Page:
Keep in mind that the independent variable is component that you altered during the experiment and the dependent variable is the condition that you measured to see if it changed along with the independent variable. Placing the variables along their appropriate axes is really done because of convention, but given that your readers are used to viewing graphs in this way, it is better to not challenge the convention in your report.

Label each axis carefully, and be particularly diligent in including units of measure. In either direction from the pH7 the average rate is decreasing similar of that to table 2s trend. In table 2. C to C the average change is 2. C then at C it is at its peak being 5. C the average rate of O2 produced is decreasing. As per table 3. A steady-state condition occurs when the organism is exposed for a sufficient length of time that the ratio does not change substantially. Bioconcentration factors BCFs are used to relate pollutant residues in aquatic organisms to the pollutant concentration in ambient waters. Many chemical compounds, especially those with a hydrophobic component, partition easily into the lipids and lipid membranes of organisms and bioaccumulate.

Pond Ecosystem Investigation Lab report By: Harshal Buradkar 9 grade Introduction A pond ecosystem consists of abiotic: light intensity of the water, depth of the water, and biotic: fish, plants, bacteria, algae, insects and etc. It also contains water and plants which is the most important part of the pond. Ponds are mostly shallow with the depth of feet in which the sun rays can touch the bottom of the pond so that plants can grow. My aim is to find out how the plant cover affect the biodiversity of animal life in the pond. Experimental question How does the plant cover affect the biodiversity of animal life in the pond? W , Biochemical Oxygen Demand BOD Biochemical oxygen demand represents the environmental procedure to determine the quantity of oxygen consumed by bacteria and other microorganisms while they decompose organic matter under aerobic conditions at a certain temperature over a specific time period.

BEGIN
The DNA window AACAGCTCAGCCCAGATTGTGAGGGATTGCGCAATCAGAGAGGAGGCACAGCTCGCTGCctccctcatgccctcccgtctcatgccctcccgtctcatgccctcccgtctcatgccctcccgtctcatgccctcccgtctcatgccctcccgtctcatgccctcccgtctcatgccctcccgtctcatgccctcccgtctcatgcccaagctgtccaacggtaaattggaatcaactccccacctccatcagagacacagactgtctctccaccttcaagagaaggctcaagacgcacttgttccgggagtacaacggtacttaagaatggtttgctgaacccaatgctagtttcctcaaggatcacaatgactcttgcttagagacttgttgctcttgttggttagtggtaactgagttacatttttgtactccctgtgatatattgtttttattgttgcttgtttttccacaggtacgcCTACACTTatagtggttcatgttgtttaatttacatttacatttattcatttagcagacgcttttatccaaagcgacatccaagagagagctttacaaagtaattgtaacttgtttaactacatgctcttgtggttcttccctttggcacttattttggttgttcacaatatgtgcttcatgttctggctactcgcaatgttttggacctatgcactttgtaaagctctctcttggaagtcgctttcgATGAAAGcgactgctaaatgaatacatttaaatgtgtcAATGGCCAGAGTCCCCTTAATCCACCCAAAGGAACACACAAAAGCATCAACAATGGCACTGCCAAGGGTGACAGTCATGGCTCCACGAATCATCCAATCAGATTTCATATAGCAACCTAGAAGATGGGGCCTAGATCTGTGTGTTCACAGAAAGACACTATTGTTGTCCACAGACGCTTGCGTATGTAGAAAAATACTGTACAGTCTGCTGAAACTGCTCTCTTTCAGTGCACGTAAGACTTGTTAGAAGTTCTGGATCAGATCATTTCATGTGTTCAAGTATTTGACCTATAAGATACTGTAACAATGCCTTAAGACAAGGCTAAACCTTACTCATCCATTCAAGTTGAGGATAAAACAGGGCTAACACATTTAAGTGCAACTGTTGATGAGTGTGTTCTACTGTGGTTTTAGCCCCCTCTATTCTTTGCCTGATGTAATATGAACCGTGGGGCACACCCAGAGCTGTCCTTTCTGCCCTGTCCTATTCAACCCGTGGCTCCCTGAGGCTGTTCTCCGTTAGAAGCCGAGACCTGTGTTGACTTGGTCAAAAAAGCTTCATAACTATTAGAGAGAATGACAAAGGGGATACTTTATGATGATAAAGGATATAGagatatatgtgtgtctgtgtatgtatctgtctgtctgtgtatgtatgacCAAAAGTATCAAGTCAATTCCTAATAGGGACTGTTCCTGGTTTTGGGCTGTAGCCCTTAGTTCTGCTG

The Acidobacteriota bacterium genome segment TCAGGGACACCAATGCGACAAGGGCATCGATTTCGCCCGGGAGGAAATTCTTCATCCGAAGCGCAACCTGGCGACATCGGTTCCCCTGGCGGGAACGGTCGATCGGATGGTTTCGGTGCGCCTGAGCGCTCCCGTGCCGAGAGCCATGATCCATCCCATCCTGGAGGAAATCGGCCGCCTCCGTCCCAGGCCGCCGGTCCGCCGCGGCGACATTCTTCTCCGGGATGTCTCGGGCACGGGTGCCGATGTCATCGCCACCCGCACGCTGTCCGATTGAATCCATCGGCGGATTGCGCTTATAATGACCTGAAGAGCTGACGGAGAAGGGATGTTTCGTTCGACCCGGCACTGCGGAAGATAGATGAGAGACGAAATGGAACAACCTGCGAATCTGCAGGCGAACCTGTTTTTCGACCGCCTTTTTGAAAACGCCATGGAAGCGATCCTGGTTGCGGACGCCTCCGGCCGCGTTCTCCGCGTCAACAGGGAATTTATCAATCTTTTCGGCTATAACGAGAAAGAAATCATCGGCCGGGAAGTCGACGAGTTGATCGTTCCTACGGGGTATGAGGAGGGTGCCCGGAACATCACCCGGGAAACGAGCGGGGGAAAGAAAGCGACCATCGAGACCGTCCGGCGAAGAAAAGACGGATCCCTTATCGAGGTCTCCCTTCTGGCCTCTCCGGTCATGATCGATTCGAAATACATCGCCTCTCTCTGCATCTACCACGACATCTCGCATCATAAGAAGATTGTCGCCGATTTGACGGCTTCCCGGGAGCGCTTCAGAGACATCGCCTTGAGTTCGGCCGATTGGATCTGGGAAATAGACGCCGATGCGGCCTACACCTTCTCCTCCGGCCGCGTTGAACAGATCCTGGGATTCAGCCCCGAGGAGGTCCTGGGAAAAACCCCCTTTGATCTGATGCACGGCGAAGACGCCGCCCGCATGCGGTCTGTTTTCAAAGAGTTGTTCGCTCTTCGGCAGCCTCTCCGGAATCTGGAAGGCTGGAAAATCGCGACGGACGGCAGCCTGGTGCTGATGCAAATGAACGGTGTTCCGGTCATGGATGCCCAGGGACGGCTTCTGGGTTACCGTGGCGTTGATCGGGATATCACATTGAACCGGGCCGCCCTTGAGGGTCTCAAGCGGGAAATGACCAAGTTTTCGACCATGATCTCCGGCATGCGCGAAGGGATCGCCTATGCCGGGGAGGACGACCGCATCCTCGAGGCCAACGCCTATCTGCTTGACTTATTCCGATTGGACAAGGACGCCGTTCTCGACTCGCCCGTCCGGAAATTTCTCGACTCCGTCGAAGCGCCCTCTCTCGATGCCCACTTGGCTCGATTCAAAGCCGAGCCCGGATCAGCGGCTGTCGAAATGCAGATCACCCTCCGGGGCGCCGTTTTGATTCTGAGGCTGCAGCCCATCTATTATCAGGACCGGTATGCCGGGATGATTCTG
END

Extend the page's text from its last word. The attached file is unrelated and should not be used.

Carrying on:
Oxygen demand is a measure of the amount of oxidizable substances in a water sample that can lower DO concentrations Nemerow, ; Tchobanoglous and Schroeder, The amount of dissolved oxygen in rivers and streams affected by BOD. Temperature, pH, the presence of certain kinds of microorganisms, and the type of organic and inorganic material in the water are the variables that gives effect to the rate of oxygen consumption. Organic nitrogen was low and showed a decreased trend towards the end of the. Abstract The unknown concentration of benzoic acid used when titrated with standardized 0. This compares well with the value of Introduction Solubility is a chemical property that is measured in terms of the maximum amount of solute dissolved in a solvent at equilibrium.